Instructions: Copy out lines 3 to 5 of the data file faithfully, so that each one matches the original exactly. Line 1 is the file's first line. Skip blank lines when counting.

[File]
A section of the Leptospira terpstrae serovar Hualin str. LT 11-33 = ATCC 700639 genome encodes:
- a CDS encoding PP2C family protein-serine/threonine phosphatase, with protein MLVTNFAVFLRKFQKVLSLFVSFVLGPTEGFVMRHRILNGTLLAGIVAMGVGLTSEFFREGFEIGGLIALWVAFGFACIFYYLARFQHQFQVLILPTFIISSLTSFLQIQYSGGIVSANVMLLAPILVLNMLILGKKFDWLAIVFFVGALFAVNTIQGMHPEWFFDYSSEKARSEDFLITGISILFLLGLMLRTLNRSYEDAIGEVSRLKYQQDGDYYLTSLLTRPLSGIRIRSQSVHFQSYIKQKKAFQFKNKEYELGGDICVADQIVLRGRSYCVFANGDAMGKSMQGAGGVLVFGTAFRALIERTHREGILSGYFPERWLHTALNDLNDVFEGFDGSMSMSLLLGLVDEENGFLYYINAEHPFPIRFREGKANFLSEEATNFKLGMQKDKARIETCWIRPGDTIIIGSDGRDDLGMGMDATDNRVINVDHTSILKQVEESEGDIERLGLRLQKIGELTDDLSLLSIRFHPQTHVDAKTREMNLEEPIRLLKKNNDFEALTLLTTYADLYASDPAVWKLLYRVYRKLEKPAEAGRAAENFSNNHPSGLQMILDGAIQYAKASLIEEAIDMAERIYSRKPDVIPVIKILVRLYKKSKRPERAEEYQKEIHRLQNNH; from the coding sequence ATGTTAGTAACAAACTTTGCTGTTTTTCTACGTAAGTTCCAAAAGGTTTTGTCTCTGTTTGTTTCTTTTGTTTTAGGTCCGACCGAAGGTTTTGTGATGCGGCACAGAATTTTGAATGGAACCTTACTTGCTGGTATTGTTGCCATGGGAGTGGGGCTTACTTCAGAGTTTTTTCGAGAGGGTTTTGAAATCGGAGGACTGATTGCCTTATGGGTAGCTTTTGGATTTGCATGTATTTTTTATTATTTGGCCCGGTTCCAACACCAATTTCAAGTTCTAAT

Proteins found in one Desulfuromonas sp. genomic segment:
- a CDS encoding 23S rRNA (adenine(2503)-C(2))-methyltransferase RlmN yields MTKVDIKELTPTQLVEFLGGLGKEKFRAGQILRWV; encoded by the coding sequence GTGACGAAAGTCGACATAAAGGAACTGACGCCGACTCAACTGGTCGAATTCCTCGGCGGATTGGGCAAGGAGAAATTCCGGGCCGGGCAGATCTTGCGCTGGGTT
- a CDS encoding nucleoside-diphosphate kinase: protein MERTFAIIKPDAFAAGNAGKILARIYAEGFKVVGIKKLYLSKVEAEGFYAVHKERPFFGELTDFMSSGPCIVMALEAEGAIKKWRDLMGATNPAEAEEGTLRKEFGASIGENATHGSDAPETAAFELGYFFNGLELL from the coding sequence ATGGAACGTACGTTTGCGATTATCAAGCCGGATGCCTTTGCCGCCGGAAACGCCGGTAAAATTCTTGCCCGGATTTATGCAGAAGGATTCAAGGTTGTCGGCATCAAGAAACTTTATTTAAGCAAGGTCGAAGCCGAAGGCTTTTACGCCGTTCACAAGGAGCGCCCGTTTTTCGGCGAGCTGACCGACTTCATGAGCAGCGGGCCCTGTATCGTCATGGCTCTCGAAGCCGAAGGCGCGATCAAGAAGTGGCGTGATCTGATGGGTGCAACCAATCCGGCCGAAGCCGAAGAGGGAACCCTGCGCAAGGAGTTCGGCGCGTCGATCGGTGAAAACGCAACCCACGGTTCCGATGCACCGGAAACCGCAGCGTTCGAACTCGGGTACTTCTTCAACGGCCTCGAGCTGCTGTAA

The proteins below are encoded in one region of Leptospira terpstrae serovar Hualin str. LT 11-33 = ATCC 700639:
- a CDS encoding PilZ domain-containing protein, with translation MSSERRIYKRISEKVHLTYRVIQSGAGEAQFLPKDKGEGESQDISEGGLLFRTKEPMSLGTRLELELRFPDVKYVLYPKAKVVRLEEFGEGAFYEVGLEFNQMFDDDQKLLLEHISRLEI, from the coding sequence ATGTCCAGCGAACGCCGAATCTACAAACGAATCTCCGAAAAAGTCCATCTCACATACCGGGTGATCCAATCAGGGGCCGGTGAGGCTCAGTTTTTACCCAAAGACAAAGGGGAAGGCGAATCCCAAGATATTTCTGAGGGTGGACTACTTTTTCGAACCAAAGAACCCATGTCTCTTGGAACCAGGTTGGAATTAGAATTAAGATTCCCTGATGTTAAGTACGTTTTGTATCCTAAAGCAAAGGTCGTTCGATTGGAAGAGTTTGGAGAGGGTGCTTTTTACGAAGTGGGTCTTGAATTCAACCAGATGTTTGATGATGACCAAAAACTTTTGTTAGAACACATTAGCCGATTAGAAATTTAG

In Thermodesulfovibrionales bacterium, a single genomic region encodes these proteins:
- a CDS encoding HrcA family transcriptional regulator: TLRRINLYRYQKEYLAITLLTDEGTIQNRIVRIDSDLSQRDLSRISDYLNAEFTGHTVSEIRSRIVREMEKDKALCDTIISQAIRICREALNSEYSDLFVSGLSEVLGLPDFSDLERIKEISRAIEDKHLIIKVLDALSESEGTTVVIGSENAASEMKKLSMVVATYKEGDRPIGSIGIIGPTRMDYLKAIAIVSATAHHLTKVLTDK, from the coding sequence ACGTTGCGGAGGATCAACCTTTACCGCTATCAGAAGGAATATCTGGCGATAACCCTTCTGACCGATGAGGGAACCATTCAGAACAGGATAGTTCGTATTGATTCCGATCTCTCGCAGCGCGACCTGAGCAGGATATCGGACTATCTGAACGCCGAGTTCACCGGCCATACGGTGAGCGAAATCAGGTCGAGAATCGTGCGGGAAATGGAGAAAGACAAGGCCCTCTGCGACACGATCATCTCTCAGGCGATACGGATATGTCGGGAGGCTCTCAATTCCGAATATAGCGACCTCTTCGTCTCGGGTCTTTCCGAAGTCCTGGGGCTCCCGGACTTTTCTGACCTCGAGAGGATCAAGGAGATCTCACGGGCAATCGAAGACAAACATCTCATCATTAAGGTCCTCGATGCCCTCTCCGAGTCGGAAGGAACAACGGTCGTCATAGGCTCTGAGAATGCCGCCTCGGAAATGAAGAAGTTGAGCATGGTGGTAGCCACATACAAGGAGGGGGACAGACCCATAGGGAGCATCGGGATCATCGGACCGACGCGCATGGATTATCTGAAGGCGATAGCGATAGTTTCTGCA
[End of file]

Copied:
Proteins found in one Desulfuromonas sp. genomic segment:
- a CDS encoding 23S rRNA (adenine(2503)-C(2))-methyltransferase RlmN yields MTKVDIKELTPTQLVEFLGGLGKEKFRAGQILRWV; encoded by the coding sequence GTGACGAAAGTCGACATAAAGGAACTGACGCCGACTCAACTGGTCGAATTCCTCGGCGGATTGGGCAAGGAGAAATTCCGGGCCGGGCAGATCTTGCGCTGGGTT
- a CDS encoding nucleoside-diphosphate kinase: protein MERTFAIIKPDAFAAGNAGKILARIYAEGFKVVGIKKLYLSKVEAEGFYAVHKERPFFGELTDFMSSGPCIVMALEAEGAIKKWRDLMGATNPAEAEEGTLRKEFGASIGENATHGSDAPETAAFELGYFFNGLELL from the coding sequence ATGGAACGTACGTTTGCGATTATCAAGCCGGATGCCTTTGCCGCCGGAAACGCCGGTAAAATTCTTGCCCGGATTTATGCAGAAGGATTCAAGGTTGTCGGCATCAAGAAACTTTATTTAAGCAAGGTCGAAGCCGAAGGCTTTTACGCCGTTCACAAGGAGCGCCCGTTTTTCGGCGAGCTGACCGACTTCATGAGCAGCGGGCCCTGTATCGTCATGGCTCTCGAAGCCGAAGGCGCGATCAAGAAGTGGCGTGATCTGATGGGTGCAACCAATCCGGCCGAAGCCGAAGAGGGAACCCTGCGCAAGGAGTTCGGCGCGTCGATCGGTGAAAACGCAACCCACGGTTCCGATGCACCGGAAACCGCAGCGTTCGAACTCGGGTACTTCTTCAACGGCCTCGAGCTGCTGTAA